Military intelligence in the New Zealand wars, 1845-1864 : a thesis presented in fulfilment of the requirements of the degree of Doctor of Philosophy in Defence and Strategic Studies at Massey University, Palmerston North, New Zealand
This thesis analyses the nature of military intelligence in the New Zealand Wars and assesses the role that it played in the outcome of the various battles and campaigns. Military intelligence has seldom been identified as a factor in the wars and this is the first major study of it. The thesis examines the way that military intelligence was used in nineteenth century colonial warfare in general, and then applies those concepts to the New Zealand situation by studying four major wars that occurred between 1845 and 1864.
The thesis shows that Maori enjoyed the advantage of fighting in their own environment which meant that they were familiar with all of the features of physical geography such as: routes and tracks, the location of communities, pa and food supplies, and barriers to travel such as rivers and swamps. They were equally aware of the socio-political aspects of the area such as the tribal groupings and political allegiances. The government made little secret of its intentions and through a number of avenues including newspapers and contact with government officers. Maori resisting the government generally had a good understanding of its strategic intentions. They were also able to monitor the activities of the troops by infiltrating military camps, by observation and reconnaissance, and by the transmission of information between Maori supportive of the government and those opposing it. In consequence, Maori generally had a good military intelligence picture throughout the wars.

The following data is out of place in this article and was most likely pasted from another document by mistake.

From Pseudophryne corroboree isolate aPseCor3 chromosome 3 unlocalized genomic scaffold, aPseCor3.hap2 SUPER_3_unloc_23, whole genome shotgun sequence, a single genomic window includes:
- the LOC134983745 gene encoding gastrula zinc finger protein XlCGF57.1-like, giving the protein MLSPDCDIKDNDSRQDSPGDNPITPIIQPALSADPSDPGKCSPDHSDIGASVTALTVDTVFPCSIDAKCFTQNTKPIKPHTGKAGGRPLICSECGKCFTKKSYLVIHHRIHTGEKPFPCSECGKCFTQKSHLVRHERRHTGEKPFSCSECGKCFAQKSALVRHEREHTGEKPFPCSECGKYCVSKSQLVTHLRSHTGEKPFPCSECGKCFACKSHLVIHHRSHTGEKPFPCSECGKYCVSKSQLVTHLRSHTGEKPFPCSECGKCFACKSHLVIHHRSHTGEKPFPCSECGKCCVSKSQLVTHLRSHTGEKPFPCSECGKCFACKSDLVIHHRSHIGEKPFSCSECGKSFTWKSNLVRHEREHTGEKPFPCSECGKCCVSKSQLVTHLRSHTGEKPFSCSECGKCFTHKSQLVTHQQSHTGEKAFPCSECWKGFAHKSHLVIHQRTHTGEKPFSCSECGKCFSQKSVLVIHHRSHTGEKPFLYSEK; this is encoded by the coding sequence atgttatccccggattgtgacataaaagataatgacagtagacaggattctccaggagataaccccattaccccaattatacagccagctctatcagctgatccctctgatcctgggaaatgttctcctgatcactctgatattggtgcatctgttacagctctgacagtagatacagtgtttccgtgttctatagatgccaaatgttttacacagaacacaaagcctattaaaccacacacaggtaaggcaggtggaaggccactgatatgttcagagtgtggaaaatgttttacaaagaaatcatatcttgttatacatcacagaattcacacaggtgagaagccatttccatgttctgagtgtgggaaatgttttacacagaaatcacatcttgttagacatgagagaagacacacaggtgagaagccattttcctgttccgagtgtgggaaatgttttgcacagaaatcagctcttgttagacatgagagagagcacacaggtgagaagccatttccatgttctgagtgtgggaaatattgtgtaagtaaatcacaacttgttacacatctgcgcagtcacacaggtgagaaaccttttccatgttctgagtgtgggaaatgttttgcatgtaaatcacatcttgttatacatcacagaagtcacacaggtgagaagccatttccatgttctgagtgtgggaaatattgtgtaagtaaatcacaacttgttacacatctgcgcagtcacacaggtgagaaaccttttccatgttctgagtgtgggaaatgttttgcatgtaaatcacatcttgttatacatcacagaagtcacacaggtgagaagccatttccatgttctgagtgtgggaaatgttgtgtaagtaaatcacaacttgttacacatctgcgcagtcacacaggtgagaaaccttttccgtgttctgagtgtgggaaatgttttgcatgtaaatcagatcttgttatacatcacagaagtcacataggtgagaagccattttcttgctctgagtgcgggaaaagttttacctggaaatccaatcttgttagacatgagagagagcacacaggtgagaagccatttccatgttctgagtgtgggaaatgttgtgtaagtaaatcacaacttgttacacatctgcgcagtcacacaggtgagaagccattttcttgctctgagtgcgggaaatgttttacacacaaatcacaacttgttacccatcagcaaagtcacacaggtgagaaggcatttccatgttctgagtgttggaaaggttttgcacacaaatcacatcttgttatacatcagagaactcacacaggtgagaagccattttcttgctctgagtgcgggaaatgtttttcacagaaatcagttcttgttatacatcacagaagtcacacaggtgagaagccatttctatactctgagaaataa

The thesis demonstrates that the government forces, which comprised the British Army, the Royal Navy, and various militia and volunteer units, usually had a less clear military intelligence picture. The early battles of the Northern War 1845-6 indicated that the British Army had a complete lack of understanding about the physical environment of the Bay of Islands and the enemy that they were fighting. Over the course of the period studied in this thesis, a rudimentary military intelligence system developed until, by the end of the Waikato War and Tauranga Campaign of 1864, it was moderately effective. The government collected information from its own political officers in the regions, and from missionaries, settlers and pro-government Maori to establish a relatively clear idea of the terrain and the socio-political mood within Maori communities. The British Army undertook reconnaissance in a number of ways including cavalry and by river boat. The acquisition of that information allowed the military to plan its campaigns effectively.
The thesis concludes that military intelligence was an important factor in the outcome of the wars that were fought in New Zealand between 1845 and 1864. It shows that the effective use of military intelligence, or indeed the absence of it, were often significant reasons for success or failure of military operations. This new appreciation of the role and effect of military intelligence provides new insights into the battles and enhances an understanding of the whole New Zealand Wars period.